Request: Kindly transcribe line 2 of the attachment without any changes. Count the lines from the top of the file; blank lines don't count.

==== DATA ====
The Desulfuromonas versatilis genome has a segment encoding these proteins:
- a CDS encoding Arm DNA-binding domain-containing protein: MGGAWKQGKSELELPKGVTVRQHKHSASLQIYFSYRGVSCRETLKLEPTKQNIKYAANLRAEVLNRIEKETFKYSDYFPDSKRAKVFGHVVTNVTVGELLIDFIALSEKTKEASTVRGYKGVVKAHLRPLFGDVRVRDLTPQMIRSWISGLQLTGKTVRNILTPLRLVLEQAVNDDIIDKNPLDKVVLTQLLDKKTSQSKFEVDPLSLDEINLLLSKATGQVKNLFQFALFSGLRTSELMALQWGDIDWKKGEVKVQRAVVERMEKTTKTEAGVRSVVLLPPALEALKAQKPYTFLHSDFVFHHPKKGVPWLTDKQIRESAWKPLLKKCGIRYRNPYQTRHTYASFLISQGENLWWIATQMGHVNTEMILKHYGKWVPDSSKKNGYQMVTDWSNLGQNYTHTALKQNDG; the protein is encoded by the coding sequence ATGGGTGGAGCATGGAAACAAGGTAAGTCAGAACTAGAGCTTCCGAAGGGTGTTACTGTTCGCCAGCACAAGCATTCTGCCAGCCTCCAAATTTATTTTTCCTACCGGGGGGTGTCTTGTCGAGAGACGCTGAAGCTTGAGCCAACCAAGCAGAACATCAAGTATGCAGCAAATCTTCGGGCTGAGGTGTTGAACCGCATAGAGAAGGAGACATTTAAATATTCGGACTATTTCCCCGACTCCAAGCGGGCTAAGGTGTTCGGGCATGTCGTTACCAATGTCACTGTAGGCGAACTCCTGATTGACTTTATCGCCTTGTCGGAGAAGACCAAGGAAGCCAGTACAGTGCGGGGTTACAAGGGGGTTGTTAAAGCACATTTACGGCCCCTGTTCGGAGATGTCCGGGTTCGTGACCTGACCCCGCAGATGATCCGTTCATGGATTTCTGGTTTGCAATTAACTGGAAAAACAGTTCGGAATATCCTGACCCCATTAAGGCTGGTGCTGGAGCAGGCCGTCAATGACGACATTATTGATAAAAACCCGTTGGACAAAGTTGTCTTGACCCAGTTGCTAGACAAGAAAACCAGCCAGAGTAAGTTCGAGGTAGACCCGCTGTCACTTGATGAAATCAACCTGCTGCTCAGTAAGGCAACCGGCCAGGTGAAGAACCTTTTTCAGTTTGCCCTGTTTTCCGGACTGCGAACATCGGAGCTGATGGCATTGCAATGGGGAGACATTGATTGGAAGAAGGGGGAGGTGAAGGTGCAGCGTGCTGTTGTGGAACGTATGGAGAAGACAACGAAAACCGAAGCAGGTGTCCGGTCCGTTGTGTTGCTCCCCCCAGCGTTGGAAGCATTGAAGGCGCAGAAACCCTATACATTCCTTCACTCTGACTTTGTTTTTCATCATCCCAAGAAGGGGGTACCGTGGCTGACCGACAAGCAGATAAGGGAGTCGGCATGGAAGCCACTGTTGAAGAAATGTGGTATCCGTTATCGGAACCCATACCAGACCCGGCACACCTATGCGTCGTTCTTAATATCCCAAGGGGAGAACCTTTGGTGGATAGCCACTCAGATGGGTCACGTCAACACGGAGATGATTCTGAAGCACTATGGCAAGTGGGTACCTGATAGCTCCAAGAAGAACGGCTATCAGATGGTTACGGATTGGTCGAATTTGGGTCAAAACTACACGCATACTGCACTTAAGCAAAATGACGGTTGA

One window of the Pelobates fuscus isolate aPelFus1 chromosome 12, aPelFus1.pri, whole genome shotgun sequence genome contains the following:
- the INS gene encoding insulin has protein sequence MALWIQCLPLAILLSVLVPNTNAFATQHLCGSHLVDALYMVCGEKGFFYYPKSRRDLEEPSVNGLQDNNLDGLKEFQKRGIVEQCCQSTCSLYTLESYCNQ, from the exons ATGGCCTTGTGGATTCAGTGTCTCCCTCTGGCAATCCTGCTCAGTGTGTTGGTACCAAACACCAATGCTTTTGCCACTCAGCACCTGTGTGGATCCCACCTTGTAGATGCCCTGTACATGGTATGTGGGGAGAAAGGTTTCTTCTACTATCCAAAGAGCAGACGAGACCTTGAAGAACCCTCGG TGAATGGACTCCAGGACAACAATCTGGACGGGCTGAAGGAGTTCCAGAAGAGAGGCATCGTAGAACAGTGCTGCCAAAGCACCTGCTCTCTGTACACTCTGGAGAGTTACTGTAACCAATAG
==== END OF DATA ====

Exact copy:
- a CDS encoding Arm DNA-binding domain-containing protein: MGGAWKQGKSELELPKGVTVRQHKHSASLQIYFSYRGVSCRETLKLEPTKQNIKYAANLRAEVLNRIEKETFKYSDYFPDSKRAKVFGHVVTNVTVGELLIDFIALSEKTKEASTVRGYKGVVKAHLRPLFGDVRVRDLTPQMIRSWISGLQLTGKTVRNILTPLRLVLEQAVNDDIIDKNPLDKVVLTQLLDKKTSQSKFEVDPLSLDEINLLLSKATGQVKNLFQFALFSGLRTSELMALQWGDIDWKKGEVKVQRAVVERMEKTTKTEAGVRSVVLLPPALEALKAQKPYTFLHSDFVFHHPKKGVPWLTDKQIRESAWKPLLKKCGIRYRNPYQTRHTYASFLISQGENLWWIATQMGHVNTEMILKHYGKWVPDSSKKNGYQMVTDWSNLGQNYTHTALKQNDG; the protein is encoded by the coding sequence ATGGGTGGAGCATGGAAACAAGGTAAGTCAGAACTAGAGCTTCCGAAGGGTGTTACTGTTCGCCAGCACAAGCATTCTGCCAGCCTCCAAATTTATTTTTCCTACCGGGGGGTGTCTTGTCGAGAGACGCTGAAGCTTGAGCCAACCAAGCAGAACATCAAGTATGCAGCAAATCTTCGGGCTGAGGTGTTGAACCGCATAGAGAAGGAGACATTTAAATATTCGGACTATTTCCCCGACTCCAAGCGGGCTAAGGTGTTCGGGCATGTCGTTACCAATGTCACTGTAGGCGAACTCCTGATTGACTTTATCGCCTTGTCGGAGAAGACCAAGGAAGCCAGTACAGTGCGGGGTTACAAGGGGGTTGTTAAAGCACATTTACGGCCCCTGTTCGGAGATGTCCGGGTTCGTGACCTGACCCCGCAGATGATCCGTTCATGGATTTCTGGTTTGCAATTAACTGGAAAAACAGTTCGGAATATCCTGACCCCATTAAGGCTGGTGCTGGAGCAGGCCGTCAATGACGACATTATTGATAAAAACCCGTTGGACAAAGTTGTCTTGACCCAGTTGCTAGACAAGAAAACCAGCCAGAGTAAGTTCGAGGTAGACCCGCTGTCACTTGATGAAATCAACCTGCTGCTCAGTAAGGCAACCGGCCAGGTGAAGAACCTTTTTCAGTTTGCCCTGTTTTCCGGACTGCGAACATCGGAGCTGATGGCATTGCAATGGGGAGACATTGATTGGAAGAAGGGGGAGGTGAAGGTGCAGCGTGCTGTTGTGGAACGTATGGAGAAGACAACGAAAACCGAAGCAGGTGTCCGGTCCGTTGTGTTGCTCCCCCCAGCGTTGGAAGCATTGAAGGCGCAGAAACCCTATACATTCCTTCACTCTGACTTTGTTTTTCATCATCCCAAGAAGGGGGTACCGTGGCTGACCGACAAGCAGATAAGGGAGTCGGCATGGAAGCCACTGTTGAAGAAATGTGGTATCCGTTATCGGAACCCATACCAGACCCGGCACACCTATGCGTCGTTCTTAATATCCCAAGGGGAGAACCTTTGGTGGATAGCCACTCAGATGGGTCACGTCAACACGGAGATGATTCTGAAGCACTATGGCAAGTGGGTACCTGATAGCTCCAAGAAGAACGGCTATCAGATGGTTACGGATTGGTCGAATTTGGGTCAAAACTACACGCATACTGCACTTAAGCAAAATGACGGTTGA